The measured height map 50 comprises height information from several dies 52. The processor 8 is arranged to calculate an average die topology, depicted in FIG. 4 by 40. The average die topology 40 is calculated by adding the height of a particular point (xk,yk) within a die k, (where (xk,yk) indicates a local co-ordinate within the die), to the height of the corresponding points (xk,yk) in the other dies k, with k=1, 2, . . . N wherein N is equal to the number of dies on the substrate. This is done for all points within the dies 52. Then, for all the points (xk,yk) within the dies 52, the result of the addition is divided by the number of dies, i.e. N. The result is an average die topology, as shown in FIG. 2B, and indicated in FIG. 4 by reference number 40.

Next, the average die topology 40 is subtracted from the measured height map 50, at each of the die locations. This results in a raw height map 56 of the substrate surface. Then, the raw height map 56 is smoothed, e.g. using a moving average principle with a smoothing window 58. According to an embodiment of the invention the processor 8 is arranged to smooth the raw height map by calculating an average height at a point x,y, i.e. AH(x,y), wherein the average height AH(x,y) is equal to the sum of all heights H(xi,yi) in a window [(x−a, y+a), (x−a,y−a), (x+a,y+a), (x+a,y−a)] divided by the number of points xi,yi in said window, where a is the size of said window. The smoothing window 58 is preferably relatively large as compared to the expected focus spots. Typical values of the size of a focus spot is 5*5 mm. So preferably, the window is larger than 10*10 mm, particularly 15*15 mm (i.e. a=7.5 mm). The result of the smoothing of the raw height map 56 is a smoothed height map 60, see FIG. 4.

Then, the smoothed height map 60 is subtracted from the raw height map for every x, y position of the substrate. This operation, indicated by the ‘31 ’ sign 64 in FIG. 4, results in a map called the subtracted height map 66. From this subtracted height map 66 it is possible to locate local unflatnesses (i.e. hills) 68 very easily. If such unflatnesses exceed a predefined deviation threshold F, the areas in which these unflatnesses occur, are labelled as focus spots. In an embodiment of the invention, different deviation thresholds are used to classify, for example, critical and less critical focus spots. In a multi-stage apparatus for example, it is possible to reject a wafer when the wafer comprises (too many) critical focus spots, before the wafer is even processed at the exposure station. This increases yield of the apparatus.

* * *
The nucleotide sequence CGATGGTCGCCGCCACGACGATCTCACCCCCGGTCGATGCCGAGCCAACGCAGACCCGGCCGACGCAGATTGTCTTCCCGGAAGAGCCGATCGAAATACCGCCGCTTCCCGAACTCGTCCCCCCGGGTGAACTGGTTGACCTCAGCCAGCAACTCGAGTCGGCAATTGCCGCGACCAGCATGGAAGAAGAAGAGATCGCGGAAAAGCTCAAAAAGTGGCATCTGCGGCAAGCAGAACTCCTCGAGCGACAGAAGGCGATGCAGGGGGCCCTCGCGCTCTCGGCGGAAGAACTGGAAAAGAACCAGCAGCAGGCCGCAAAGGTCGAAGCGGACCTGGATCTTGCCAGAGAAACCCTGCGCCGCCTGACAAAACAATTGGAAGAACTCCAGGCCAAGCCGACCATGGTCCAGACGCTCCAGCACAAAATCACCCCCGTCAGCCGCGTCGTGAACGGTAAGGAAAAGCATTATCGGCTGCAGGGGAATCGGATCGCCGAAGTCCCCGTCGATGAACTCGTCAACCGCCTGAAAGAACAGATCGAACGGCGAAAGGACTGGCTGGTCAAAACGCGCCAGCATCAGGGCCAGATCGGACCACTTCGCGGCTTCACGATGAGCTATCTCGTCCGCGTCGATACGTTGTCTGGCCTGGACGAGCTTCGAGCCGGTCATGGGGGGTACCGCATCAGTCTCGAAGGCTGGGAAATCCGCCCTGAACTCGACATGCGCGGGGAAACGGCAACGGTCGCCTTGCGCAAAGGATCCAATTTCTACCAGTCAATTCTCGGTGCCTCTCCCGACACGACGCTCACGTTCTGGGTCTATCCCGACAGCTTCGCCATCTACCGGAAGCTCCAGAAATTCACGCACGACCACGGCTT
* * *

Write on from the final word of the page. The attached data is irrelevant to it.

In another embodiment, the apparatus comprises a reporting system, wherein the reporting system and the processor are arranged to report different classifications of focus spots. If relatively large focus spots occur, they may cause processing to immediately cease, while smaller focus spots only need to be reported, in for example an administration file.

In at least one embodiment, the processor 8 is arranged to filter out obvious errors such as measurement errors, local dirt on the substrate, or a focus spot itself. This is achieved by repeating all actions shown in FIG. 4 but with a so-called feedback height map (not shown) instead of with a measured height map 50. This feedback height map is fabricated by removing, from the measured height map 50, height information of dies that overlap with the determined focus spots.

Next, the feedback height map is used to calculate a corrected average die topology. The corrected average die topology is calculated in the same way as the average die topology 40, shown in FIG. 4, is calculated. Then, the corrected average die topology is subtracted from the feedback height map for dies on the substrate. This leaves a so-called corrected raw height map of the surface of the substrate. The next action is to smooth the corrected raw height map, e.g. using a moving average principle, as was done with the raw height map, mentioned above. The result is a corrected smoothed height map. From the corrected raw height map the corrected smoothed height map from is subtracted, thereby producing a corrected subtracted height map. Then, a deviation threshold F is determined. Next, the focus spots are determined as being areas in which a residual on the corrected subtracted height map is greater than the at least one deviation threshold F.